Python Decorators

Primer on Python Decorators

by Geir Arne Hjelle Feb 12, 2024 intermediate python

Watch Now This tutorial has a related video course created by the Real Python team. Watch it together with the written tutorial to deepen your understanding: Python Decorators 101

In this tutorial on Python decorators, you’ll learn what they are and how to create and use them. Decorators provide a simple syntax for calling higher-order functions.

By definition, a decorator is a function that takes another function and extends the behavior of the latter function without explicitly modifying it. This sounds confusing, but it’ll make more sense after you’ve seen a few examples of how decorators work.

In this tutorial, you’ll learn:

  • What it means for functions to be first-class objects
  • How to define functions so they can be used as decorators
  • Which practical use cases can be tackled with decorators
  • How to create decorators so that they follow best practices

You can find all the examples from this tutorial by downloading the accompanying materials below:

Python Functions

In order to understand decorators, you must first understand some finer points of how functions work. There are many aspects to functions, but in the context of decorators, a function returns a value based on the given arguments. Here’s a basic example:

Python
>>> def add_one(number):
...     return number + 1
...

>>> add_one(2)
3

In general, functions in Python may also have side effects rather than just turning an input into an output. The print() function is an example of this: it returns None while having the side effect of outputting something to the console. However, to understand decorators, it’s enough to think about functions as tools that turn given arguments into values.

First-Class Objects

In functional programming, you work almost entirely with pure functions that don’t have side effects. While not a purely functional language, Python supports many functional programming concepts, including treating functions as first-class objects.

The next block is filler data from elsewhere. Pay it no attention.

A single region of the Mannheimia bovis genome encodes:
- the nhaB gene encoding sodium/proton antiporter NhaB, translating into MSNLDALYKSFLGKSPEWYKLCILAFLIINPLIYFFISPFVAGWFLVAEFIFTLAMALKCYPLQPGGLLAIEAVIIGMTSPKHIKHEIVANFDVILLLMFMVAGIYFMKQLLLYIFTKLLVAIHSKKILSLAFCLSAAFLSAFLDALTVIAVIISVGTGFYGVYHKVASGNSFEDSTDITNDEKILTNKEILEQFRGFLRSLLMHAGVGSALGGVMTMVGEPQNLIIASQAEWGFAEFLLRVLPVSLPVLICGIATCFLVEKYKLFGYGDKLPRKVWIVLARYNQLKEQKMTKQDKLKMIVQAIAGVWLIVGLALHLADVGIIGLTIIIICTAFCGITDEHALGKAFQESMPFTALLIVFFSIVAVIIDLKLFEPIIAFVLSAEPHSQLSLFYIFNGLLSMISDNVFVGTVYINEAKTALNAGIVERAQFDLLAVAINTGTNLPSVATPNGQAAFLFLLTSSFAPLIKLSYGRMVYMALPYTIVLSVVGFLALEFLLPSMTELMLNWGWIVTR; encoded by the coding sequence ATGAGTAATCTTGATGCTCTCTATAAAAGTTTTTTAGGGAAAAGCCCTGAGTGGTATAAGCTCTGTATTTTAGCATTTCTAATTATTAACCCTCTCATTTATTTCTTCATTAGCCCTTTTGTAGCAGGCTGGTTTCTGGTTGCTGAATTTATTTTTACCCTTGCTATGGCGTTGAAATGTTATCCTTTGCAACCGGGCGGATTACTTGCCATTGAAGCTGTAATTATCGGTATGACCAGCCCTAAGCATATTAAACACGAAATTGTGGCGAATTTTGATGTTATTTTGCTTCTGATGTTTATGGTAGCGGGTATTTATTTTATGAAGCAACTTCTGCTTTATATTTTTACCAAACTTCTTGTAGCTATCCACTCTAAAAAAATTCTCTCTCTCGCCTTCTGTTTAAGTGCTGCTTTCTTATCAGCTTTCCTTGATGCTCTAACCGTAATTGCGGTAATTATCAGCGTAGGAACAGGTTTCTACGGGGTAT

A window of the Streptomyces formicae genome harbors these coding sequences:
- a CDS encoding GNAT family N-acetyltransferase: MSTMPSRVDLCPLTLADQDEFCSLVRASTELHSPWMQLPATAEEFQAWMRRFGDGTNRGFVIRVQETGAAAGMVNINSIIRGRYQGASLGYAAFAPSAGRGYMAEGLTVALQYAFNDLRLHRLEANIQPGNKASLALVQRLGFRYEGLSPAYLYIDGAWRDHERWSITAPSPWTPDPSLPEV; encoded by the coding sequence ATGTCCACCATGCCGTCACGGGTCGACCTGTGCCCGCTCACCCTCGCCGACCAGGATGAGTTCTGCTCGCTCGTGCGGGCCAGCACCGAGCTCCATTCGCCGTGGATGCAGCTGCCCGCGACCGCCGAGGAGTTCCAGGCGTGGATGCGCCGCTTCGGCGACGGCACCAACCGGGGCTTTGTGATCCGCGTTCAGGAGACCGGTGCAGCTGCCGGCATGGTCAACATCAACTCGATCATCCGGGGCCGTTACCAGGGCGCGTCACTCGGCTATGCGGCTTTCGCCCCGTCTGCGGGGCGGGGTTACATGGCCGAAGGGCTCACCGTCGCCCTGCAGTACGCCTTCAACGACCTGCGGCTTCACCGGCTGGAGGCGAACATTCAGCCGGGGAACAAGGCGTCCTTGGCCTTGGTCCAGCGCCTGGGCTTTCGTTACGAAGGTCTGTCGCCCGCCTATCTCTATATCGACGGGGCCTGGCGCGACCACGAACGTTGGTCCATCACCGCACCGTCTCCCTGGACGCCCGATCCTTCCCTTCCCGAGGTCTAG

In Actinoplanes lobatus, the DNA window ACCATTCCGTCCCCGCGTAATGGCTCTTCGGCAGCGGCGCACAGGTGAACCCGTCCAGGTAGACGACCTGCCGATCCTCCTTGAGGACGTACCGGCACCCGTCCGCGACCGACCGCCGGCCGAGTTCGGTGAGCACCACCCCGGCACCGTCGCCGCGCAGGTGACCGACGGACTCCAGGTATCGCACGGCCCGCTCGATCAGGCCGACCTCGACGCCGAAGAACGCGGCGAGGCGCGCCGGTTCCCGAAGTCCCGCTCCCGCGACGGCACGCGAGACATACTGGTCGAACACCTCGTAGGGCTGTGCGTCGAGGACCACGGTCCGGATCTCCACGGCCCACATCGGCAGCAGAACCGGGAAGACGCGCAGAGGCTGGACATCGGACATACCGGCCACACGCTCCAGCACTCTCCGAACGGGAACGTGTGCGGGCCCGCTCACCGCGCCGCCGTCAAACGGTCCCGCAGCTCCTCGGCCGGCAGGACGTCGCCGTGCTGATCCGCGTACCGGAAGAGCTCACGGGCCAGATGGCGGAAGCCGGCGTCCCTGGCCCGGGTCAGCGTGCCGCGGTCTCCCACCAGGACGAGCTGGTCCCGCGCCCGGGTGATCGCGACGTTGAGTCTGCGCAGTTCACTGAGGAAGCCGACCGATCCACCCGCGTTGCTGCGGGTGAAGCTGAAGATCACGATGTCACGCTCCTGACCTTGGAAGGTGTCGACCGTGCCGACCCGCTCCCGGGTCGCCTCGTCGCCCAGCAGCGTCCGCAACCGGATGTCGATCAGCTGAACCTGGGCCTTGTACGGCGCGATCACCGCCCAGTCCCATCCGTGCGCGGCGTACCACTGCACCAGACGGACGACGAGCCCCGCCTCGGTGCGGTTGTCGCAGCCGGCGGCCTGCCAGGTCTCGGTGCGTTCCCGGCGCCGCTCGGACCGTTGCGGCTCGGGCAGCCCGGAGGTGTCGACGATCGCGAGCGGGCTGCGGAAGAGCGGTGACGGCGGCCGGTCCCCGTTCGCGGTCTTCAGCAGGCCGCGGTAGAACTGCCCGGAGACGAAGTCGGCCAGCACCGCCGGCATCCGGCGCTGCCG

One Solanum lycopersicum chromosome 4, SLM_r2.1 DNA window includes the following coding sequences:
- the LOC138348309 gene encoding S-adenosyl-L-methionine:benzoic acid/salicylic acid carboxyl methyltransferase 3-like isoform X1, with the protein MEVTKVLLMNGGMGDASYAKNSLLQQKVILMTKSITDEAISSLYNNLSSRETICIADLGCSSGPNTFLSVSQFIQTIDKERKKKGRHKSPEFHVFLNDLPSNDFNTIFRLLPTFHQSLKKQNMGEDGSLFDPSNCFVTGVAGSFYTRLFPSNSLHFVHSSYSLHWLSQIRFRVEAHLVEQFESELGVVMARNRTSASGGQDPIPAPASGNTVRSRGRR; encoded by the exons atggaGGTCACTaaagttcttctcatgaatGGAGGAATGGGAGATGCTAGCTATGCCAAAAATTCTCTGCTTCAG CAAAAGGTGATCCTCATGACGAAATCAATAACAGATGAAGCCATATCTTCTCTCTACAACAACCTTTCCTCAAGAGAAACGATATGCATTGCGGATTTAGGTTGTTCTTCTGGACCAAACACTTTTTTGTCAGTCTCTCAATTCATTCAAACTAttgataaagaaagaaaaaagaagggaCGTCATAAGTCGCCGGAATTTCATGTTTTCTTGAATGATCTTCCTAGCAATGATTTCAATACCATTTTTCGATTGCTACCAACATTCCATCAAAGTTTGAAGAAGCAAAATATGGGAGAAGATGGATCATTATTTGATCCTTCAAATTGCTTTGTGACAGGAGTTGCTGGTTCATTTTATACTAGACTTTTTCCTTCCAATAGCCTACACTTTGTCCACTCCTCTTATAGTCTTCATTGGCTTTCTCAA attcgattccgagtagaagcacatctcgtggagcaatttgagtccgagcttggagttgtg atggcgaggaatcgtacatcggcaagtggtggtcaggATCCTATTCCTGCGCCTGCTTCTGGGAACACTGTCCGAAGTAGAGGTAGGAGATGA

This means that functions can be passed around and used as arguments, just like any other object like str, int, float, list, and so on. Consider the following three functions:

Python greeters.py
def say_hello(name):
    return f"Hello {name}"

def be_awesome(name):
    return f"Yo {name}, together we're the awesomest!"

def greet_bob(greeter_func):
    return greeter_func("Bob")

Here, say_hello() and be_awesome() are regular functions that expect a name given as a string. The greet_bob() function, however, expects a function as its argument. You can, for example, pass it the say_hello() or the be_awesome() function.

To test your functions, you can run your code in interactive mode. You do this with the -i flag. For example, if your code is in a file named greeters.py, then you run python -i greeters.py:

Python
>>> greet_bob(say_hello)
'Hello Bob'

>>> greet_bob(be_awesome)
'Yo Bob, together we're the awesomest!'

Note that greet_bob(say_hello) refers to two functions, but in different ways: greet_bob() and say_hello. The say_hello function is named without parentheses. This means that only a reference to the function is passed. The function isn’t executed. The greet_bob() function, on the other hand, is written with parentheses, so it will be called as usual.

This is an important distinction that’s crucial for how functions work as first-class objects. A function name without parentheses is a reference to a function, while a function name with trailing parentheses calls the function and refers to its return value.

Inner Functions

It’s possible to define functions inside other functions. Such functions are called inner functions. Here’s an example of a function with two inner functions:

Python inner_functions.py
def parent():
    print("Printing from parent()")

    def first_child():
        print("Printing from first_child()")

    def second_child():
        print("Printing from second_child()")

    second_child()
    first_child()

What happens when you call the parent() function? Think about this for a minute. Then run inner_functions.py in interactive mode to try it out. The output will be as follows: